The Crucible - Important Character Analysis

The Crucible - Important Character Analysis

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In The Crucible, Arthur Miller establishes the universal theme that good does not always prevail over evil. It shows that fear and suspicion can produce a mass hysteria that destroys public order and rationality. This theme is clearly identified through the character's actions throughout the play. Three characters in the play demonstrate different types of human condition through the decisions they make. Reverend Hale and John Proctor represent the human condition to choose rationally while Danforth advocates a more traditional side. All but Danforth have a change of heart from the given situation. The Crucible argues that even when a society is corrupt, a person with high moral character can follow their conscience to make a good decision.
Reverend Hale is called to Salem to help solve the witchcraft chaos. At first he is confident in doing his job as a reverend by following the church standards. He agrees with the court?s tactics, which involves searching for confessions to aid the trial in sentencing people to death. Over the course of the play he experiences a huge transformation. As he listens to both sides of the trial, he realizes that the church and court standards may be wrong, and he begins to question these standards within himself. He stops supporting the court because he can no longer accept the false prosecutions that Danforth continues to make. His final decision in going against the church and following his heart shows the true side of his character. He goes through the rest of the play trying to save people?s lives. When someone asks why he has come back he states, ?Why, it is all simple. I come to do the devil?s work? (986). This shows he feels that doing what may seem wrong to others is actually the right thing to do. His efforts are in vain, however,
because in the end the Puritan Court overrules all other opinion.
Danforth is the judge of the witch trials and is very stubborn in his ways. His handling of

the trials is overbearing and intolerant. He is shocked when Francis Nurse dares to judge his authority and states, ?Peace, Judge Hawthorne, do you know who I am, Mr. Nurse?? (959). He thinks that he is superior to everyone else and he believes he has the best judgment of all. Because of his job he is feeling pressured to please the majority of the people.

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This does not allow room for him to think logically and make his own rational decisions. He presents his final decision by saying, ?I will not receive a single plea for pardon or postponement. Them that will not confess will hang? (985). He has mad a bad decision in choosing to stick to his judgment, refusing to be challenged by others. Danforth believes the law should be followed exactly and anyone who opposes is trying to undermine the church and the court?s authority. If he would allow anyone postponement, it would make him look bad, as he says it ?... speaks a floundering on my part...? (985). Such heartless and flawed decisions lead to the inevitable deaths of many people.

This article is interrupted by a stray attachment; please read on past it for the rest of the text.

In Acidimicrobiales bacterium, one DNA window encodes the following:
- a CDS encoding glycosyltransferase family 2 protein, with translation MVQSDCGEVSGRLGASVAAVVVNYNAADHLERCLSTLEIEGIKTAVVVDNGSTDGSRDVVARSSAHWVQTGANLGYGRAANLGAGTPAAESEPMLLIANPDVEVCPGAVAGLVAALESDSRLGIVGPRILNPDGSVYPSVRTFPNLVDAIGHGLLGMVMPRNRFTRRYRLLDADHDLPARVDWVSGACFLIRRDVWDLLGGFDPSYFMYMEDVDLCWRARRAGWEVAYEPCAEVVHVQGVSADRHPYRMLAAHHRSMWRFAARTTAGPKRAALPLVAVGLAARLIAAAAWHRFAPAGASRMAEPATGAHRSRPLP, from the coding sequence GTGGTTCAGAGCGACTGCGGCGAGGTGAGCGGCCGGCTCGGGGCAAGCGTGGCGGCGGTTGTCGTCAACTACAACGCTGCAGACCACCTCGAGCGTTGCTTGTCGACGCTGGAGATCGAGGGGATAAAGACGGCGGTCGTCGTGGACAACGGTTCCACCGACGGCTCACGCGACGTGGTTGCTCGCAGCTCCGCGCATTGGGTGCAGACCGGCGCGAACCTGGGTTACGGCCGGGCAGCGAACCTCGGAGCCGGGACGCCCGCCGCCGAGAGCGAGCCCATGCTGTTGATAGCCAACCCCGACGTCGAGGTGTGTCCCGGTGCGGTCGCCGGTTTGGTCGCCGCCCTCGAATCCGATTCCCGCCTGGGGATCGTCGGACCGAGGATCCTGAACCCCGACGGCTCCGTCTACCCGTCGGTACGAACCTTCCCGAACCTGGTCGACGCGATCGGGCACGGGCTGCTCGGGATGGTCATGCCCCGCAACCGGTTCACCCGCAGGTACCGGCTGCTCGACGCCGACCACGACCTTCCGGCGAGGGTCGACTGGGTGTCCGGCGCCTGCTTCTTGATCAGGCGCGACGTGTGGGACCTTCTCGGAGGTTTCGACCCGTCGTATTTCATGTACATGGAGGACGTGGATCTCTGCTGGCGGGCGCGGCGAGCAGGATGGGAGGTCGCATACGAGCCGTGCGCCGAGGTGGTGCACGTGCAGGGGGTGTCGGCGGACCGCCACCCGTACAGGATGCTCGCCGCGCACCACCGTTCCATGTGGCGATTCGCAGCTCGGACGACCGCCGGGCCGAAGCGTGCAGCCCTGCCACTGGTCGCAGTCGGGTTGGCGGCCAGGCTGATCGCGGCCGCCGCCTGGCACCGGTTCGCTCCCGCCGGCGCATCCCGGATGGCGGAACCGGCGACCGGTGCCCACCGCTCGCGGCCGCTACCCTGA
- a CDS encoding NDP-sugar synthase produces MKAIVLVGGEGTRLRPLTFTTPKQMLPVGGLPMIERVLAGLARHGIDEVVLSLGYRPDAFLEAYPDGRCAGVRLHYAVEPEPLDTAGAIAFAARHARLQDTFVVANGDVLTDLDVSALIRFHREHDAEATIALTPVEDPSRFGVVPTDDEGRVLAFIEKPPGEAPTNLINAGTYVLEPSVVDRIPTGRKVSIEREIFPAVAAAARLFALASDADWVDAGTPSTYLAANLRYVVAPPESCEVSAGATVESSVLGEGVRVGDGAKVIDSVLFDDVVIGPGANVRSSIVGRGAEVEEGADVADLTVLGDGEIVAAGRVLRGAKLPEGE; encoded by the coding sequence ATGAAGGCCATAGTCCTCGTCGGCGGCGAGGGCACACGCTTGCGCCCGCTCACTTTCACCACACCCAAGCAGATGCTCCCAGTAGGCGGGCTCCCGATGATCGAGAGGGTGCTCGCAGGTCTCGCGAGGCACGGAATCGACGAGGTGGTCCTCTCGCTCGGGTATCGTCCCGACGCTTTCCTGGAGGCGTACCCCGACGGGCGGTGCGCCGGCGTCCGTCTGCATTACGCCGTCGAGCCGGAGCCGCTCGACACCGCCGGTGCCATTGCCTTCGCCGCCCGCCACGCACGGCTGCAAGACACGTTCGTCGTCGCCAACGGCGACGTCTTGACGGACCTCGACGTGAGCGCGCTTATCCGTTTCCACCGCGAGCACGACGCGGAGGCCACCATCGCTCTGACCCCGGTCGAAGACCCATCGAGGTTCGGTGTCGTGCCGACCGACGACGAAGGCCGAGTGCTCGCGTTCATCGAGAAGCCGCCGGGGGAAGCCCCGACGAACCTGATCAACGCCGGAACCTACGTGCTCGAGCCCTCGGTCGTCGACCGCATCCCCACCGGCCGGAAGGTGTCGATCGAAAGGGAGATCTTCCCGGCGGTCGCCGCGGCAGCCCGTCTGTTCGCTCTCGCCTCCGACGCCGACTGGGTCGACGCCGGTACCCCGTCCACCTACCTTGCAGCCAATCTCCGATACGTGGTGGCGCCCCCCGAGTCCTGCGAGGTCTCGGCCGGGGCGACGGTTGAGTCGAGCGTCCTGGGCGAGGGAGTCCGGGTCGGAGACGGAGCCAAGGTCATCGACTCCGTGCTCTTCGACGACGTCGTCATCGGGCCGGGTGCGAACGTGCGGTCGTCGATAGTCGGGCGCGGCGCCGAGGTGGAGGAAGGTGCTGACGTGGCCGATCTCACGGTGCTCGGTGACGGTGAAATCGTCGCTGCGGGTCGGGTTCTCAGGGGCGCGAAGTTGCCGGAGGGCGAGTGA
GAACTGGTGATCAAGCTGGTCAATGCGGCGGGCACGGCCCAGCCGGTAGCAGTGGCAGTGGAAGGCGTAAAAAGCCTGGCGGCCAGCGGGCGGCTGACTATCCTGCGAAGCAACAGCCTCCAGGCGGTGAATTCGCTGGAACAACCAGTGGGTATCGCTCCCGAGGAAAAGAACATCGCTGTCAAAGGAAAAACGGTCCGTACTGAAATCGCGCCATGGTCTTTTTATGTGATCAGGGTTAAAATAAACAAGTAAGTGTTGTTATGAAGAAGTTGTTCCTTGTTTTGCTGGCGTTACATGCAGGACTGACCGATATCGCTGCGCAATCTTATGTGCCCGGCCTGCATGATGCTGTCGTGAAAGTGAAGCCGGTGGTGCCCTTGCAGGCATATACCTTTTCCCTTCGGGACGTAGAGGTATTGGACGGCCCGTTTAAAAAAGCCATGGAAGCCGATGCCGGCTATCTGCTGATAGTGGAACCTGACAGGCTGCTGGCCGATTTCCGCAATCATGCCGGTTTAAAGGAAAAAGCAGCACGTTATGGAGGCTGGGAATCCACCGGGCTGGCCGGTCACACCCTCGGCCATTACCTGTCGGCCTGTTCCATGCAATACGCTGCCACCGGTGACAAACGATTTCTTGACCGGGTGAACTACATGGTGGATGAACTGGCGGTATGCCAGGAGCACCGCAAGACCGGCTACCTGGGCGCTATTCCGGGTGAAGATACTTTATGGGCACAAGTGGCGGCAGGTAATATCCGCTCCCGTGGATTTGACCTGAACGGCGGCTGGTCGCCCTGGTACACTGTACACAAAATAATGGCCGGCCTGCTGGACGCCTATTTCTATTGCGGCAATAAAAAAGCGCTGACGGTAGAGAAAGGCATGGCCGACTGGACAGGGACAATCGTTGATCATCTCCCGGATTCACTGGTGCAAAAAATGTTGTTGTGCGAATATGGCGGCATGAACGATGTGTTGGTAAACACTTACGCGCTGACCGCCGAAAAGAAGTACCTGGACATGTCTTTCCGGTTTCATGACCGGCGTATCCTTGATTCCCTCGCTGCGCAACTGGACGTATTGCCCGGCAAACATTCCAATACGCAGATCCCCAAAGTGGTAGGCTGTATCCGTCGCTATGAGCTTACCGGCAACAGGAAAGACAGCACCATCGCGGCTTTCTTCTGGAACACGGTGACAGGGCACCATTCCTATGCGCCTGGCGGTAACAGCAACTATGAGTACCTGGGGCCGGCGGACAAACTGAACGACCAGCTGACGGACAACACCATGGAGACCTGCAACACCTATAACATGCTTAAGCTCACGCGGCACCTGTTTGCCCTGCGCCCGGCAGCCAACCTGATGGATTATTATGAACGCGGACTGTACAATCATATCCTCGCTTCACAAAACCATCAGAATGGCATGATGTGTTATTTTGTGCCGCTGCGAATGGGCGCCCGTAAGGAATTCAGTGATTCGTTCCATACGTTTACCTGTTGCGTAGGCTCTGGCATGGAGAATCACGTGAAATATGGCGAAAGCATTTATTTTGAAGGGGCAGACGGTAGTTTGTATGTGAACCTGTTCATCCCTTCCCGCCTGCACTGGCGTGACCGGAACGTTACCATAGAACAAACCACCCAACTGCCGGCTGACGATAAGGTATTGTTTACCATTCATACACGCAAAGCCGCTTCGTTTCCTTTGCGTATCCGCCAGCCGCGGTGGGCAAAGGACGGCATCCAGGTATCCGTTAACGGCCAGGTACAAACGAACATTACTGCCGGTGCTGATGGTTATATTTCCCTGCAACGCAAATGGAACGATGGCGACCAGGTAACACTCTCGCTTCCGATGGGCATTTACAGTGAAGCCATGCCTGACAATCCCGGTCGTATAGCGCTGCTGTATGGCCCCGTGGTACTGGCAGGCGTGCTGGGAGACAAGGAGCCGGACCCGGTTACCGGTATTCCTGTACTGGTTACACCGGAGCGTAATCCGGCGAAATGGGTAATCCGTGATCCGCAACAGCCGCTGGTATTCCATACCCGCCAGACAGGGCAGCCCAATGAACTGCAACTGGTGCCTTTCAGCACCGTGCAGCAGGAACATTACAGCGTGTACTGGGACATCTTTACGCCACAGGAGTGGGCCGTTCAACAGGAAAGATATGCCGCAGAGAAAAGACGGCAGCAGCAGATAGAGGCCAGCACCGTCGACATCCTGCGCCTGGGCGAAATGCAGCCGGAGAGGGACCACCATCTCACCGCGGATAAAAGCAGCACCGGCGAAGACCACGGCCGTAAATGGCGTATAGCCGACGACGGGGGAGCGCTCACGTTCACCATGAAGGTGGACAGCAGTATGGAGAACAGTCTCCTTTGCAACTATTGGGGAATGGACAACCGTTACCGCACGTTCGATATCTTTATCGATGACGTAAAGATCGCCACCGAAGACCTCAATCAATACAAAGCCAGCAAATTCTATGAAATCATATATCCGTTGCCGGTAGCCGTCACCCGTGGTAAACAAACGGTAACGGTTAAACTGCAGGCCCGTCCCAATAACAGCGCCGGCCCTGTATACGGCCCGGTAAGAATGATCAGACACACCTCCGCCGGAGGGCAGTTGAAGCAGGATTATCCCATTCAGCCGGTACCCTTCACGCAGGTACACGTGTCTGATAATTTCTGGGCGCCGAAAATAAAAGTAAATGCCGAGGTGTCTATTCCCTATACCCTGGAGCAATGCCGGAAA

John Proctor is a bold and upright farmer in Salem. However, in the course of the play it is revealed that he has had an affair with Abigail, who is a young girl that is falsely accusing others of witchcraft. Having done this transgression, he feels he does not have the capacity to forgive himself. He knows that he must confess his sin in the trial in order to prove Abigail as a fraud and to save people?s lives. If he confesses his sin he will lose his good name in the town, which is the only thing that is keeping him from doing the right thing. John also has the choice of not telling the truth which would be beneficial to him but would lead to the deaths of innocent people. Though he knows the decision he should make, he is torn between concealing the truth or confessing his sin. Proctor?s final decision to tell the truth shows his good character. He willingly gives up his good name for the benefit of others. When the court comes for his confession, he does not sign it and he states his reasoning by saying, ?it is my name! Because I cannot have another in my life! Because I lie and sign myself to lies! Because I am not worth the dust on the feet of them that hang! How may I live without my name? I have given you my soul, leave me
my name!? (993). He wants to live but escaping his death is not worth living out the rest of his life on a lie. This shows great integrity and goodness in his character. This final decision allows him to finally forgive himself and live his final moments in peace.
Each character played an important role in distinguishing the levels of human condition. The Crucible reveals both rational and traditionalist behavior through the actions of Reverend Hale, Judge Danforth, and John Proctor. John Proctor and Reverend Hale were able to make good decisions because of their high moral character. Danforth couldn?t make the morally correct decision because he refused to change his views and thought himself superior to others. Because of Danforth?s authoritarian position as a judge, his decision overrules any other opinion. Suspicion and fear twisted the people?s view of what is right and made it look wrong, which is why evil triumphed over good. Because of people?s personal weaknesses and superstitions, the truth can be overlooked and be replaced by flawed decisions.
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